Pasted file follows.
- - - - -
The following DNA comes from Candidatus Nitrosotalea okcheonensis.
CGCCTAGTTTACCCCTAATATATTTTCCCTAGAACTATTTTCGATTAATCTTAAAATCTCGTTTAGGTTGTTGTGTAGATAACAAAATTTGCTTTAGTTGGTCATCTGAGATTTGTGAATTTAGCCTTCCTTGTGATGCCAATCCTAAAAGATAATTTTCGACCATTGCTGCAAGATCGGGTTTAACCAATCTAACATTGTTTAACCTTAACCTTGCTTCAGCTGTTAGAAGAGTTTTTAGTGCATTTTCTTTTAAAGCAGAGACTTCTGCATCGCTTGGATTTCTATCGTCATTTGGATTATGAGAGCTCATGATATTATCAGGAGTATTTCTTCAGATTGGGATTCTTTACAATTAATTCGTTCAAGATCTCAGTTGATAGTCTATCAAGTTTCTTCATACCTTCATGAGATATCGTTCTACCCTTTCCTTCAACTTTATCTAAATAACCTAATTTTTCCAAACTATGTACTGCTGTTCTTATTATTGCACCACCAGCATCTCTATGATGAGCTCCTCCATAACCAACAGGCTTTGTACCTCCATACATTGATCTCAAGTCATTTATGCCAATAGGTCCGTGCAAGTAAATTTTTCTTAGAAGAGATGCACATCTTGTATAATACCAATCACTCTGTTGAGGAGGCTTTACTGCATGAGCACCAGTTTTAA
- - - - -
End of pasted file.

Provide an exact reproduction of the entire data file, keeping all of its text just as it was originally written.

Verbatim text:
The following DNA comes from Candidatus Nitrosotalea okcheonensis.
CGCCTAGTTTACCCCTAATATATTTTCCCTAGAACTATTTTCGATTAATCTTAAAATCTCGTTTAGGTTGTTGTGTAGATAACAAAATTTGCTTTAGTTGGTCATCTGAGATTTGTGAATTTAGCCTTCCTTGTGATGCCAATCCTAAAAGATAATTTTCGACCATTGCTGCAAGATCGGGTTTAACCAATCTAACATTGTTTAACCTTAACCTTGCTTCAGCTGTTAGAAGAGTTTTTAGTGCATTTTCTTTTAAAGCAGAGACTTCTGCATCGCTTGGATTTCTATCGTCATTTGGATTATGAGAGCTCATGATATTATCAGGAGTATTTCTTCAGATTGGGATTCTTTACAATTAATTCGTTCAAGATCTCAGTTGATAGTCTATCAAGTTTCTTCATACCTTCATGAGATATCGTTCTACCCTTTCCTTCAACTTTATCTAAATAACCTAATTTTTCCAAACTATGTACTGCTGTTCTTATTATTGCACCACCAGCATCTCTATGATGAGCTCCTCCATAACCAACAGGCTTTGTACCTCCATACATTGATCTCAAGTCATTTATGCCAATAGGTCCGTGCAAGTAAATTTTTCTTAGAAGAGATGCACATCTTGTATAATACCAATCACTCTGTTGAGGAGGCTTTACTGCATGAGCACCAGTTTTAA